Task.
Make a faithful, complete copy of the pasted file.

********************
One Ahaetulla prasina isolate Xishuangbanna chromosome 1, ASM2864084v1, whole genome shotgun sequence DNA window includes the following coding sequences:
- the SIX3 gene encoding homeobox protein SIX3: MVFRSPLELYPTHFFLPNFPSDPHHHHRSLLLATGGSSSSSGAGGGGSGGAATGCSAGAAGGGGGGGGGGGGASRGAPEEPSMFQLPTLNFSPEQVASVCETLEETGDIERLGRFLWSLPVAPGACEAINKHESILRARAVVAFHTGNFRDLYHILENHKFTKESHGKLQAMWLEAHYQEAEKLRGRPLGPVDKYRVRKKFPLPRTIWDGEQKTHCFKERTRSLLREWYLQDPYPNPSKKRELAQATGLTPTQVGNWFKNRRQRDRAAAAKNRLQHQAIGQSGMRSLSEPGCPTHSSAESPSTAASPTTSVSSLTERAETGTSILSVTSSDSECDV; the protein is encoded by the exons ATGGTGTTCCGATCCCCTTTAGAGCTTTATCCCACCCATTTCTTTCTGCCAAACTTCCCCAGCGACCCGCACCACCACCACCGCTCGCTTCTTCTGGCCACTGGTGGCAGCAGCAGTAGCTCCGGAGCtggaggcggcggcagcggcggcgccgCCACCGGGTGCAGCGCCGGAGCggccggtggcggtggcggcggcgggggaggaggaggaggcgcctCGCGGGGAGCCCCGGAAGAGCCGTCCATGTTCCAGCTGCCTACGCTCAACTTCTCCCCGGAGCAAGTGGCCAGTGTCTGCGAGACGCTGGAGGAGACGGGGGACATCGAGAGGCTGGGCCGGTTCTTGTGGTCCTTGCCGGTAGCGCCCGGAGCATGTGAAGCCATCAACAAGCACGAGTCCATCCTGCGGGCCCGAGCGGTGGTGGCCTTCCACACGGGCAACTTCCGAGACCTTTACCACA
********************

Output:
One Ahaetulla prasina isolate Xishuangbanna chromosome 1, ASM2864084v1, whole genome shotgun sequence DNA window includes the following coding sequences:
- the SIX3 gene encoding homeobox protein SIX3: MVFRSPLELYPTHFFLPNFPSDPHHHHRSLLLATGGSSSSSGAGGGGSGGAATGCSAGAAGGGGGGGGGGGGASRGAPEEPSMFQLPTLNFSPEQVASVCETLEETGDIERLGRFLWSLPVAPGACEAINKHESILRARAVVAFHTGNFRDLYHILENHKFTKESHGKLQAMWLEAHYQEAEKLRGRPLGPVDKYRVRKKFPLPRTIWDGEQKTHCFKERTRSLLREWYLQDPYPNPSKKRELAQATGLTPTQVGNWFKNRRQRDRAAAAKNRLQHQAIGQSGMRSLSEPGCPTHSSAESPSTAASPTTSVSSLTERAETGTSILSVTSSDSECDV; the protein is encoded by the exons ATGGTGTTCCGATCCCCTTTAGAGCTTTATCCCACCCATTTCTTTCTGCCAAACTTCCCCAGCGACCCGCACCACCACCACCGCTCGCTTCTTCTGGCCACTGGTGGCAGCAGCAGTAGCTCCGGAGCtggaggcggcggcagcggcggcgccgCCACCGGGTGCAGCGCCGGAGCggccggtggcggtggcggcggcgggggaggaggaggaggcgcctCGCGGGGAGCCCCGGAAGAGCCGTCCATGTTCCAGCTGCCTACGCTCAACTTCTCCCCGGAGCAAGTGGCCAGTGTCTGCGAGACGCTGGAGGAGACGGGGGACATCGAGAGGCTGGGCCGGTTCTTGTGGTCCTTGCCGGTAGCGCCCGGAGCATGTGAAGCCATCAACAAGCACGAGTCCATCCTGCGGGCCCGAGCGGTGGTGGCCTTCCACACGGGCAACTTCCGAGACCTTTACCACA